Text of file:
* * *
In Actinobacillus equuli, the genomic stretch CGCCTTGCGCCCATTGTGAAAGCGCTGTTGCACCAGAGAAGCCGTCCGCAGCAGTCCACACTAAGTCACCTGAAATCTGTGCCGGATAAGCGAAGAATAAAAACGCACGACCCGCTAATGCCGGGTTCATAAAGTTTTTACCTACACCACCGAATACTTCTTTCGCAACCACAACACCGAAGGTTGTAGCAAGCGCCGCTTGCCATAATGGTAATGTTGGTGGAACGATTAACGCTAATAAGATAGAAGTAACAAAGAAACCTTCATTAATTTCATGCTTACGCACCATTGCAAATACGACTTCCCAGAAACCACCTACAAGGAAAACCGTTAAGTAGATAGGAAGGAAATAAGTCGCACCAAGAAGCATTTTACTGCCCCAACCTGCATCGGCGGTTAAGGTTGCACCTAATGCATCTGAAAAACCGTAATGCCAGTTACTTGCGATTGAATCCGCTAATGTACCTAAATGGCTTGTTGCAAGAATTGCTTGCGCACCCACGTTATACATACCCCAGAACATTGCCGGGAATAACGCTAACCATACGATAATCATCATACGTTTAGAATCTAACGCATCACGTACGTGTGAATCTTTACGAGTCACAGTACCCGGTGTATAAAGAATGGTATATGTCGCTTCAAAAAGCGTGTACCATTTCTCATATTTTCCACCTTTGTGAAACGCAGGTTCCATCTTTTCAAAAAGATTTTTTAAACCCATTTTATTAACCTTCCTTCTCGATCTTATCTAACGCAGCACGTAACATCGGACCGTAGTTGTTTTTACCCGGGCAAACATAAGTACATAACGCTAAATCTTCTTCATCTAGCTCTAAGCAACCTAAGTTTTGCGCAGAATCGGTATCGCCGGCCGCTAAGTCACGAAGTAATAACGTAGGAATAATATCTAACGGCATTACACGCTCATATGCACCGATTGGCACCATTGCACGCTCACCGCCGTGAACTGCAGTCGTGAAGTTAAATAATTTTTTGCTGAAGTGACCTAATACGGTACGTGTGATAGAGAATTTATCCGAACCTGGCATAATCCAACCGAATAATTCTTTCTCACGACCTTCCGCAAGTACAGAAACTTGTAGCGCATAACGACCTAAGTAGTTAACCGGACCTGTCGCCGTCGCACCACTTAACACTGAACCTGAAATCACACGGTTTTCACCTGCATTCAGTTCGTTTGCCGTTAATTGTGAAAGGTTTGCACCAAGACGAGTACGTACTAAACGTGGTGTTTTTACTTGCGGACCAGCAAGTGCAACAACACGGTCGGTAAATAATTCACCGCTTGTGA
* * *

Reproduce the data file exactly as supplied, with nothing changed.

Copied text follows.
In Actinobacillus equuli, the genomic stretch CGCCTTGCGCCCATTGTGAAAGCGCTGTTGCACCAGAGAAGCCGTCCGCAGCAGTCCACACTAAGTCACCTGAAATCTGTGCCGGATAAGCGAAGAATAAAAACGCACGACCCGCTAATGCCGGGTTCATAAAGTTTTTACCTACACCACCGAATACTTCTTTCGCAACCACAACACCGAAGGTTGTAGCAAGCGCCGCTTGCCATAATGGTAATGTTGGTGGAACGATTAACGCTAATAAGATAGAAGTAACAAAGAAACCTTCATTAATTTCATGCTTACGCACCATTGCAAATACGACTTCCCAGAAACCACCTACAAGGAAAACCGTTAAGTAGATAGGAAGGAAATAAGTCGCACCAAGAAGCATTTTACTGCCCCAACCTGCATCGGCGGTTAAGGTTGCACCTAATGCATCTGAAAAACCGTAATGCCAGTTACTTGCGATTGAATCCGCTAATGTACCTAAATGGCTTGTTGCAAGAATTGCTTGCGCACCCACGTTATACATACCCCAGAACATTGCCGGGAATAACGCTAACCATACGATAATCATCATACGTTTAGAATCTAACGCATCACGTACGTGTGAATCTTTACGAGTCACAGTACCCGGTGTATAAAGAATGGTATATGTCGCTTCAAAAAGCGTGTACCATTTCTCATATTTTCCACCTTTGTGAAACGCAGGTTCCATCTTTTCAAAAAGATTTTTTAAACCCATTTTATTAACCTTCCTTCTCGATCTTATCTAACGCAGCACGTAACATCGGACCGTAGTTGTTTTTACCCGGGCAAACATAAGTACATAACGCTAAATCTTCTTCATCTAGCTCTAAGCAACCTAAGTTTTGCGCAGAATCGGTATCGCCGGCCGCTAAGTCACGAAGTAATAACGTAGGAATAATATCTAACGGCATTACACGCTCATATGCACCGATTGGCACCATTGCACGCTCACCGCCGTGAACTGCAGTCGTGAAGTTAAATAATTTTTTGCTGAAGTGACCTAATACGGTACGTGTGATAGAGAATTTATCCGAACCTGGCATAATCCAACCGAATAATTCTTTCTCACGACCTTCCGCAAGTACAGAAACTTGTAGCGCATAACGACCTAAGTAGTTAACCGGACCTGTCGCCGTCGCACCACTTAACACTGAACCTGAAATCACACGGTTTTCACCTGCATTCAGTTCGTTTGCCGTTAATTGTGAAAGGTTTGCACCAAGACGAGTACGTACTAAACGTGGTGTTTTTACTTGCGGACCAGCAAGTGCAACAACACGGTCGGTAAATAATTCACCGCTTGTGA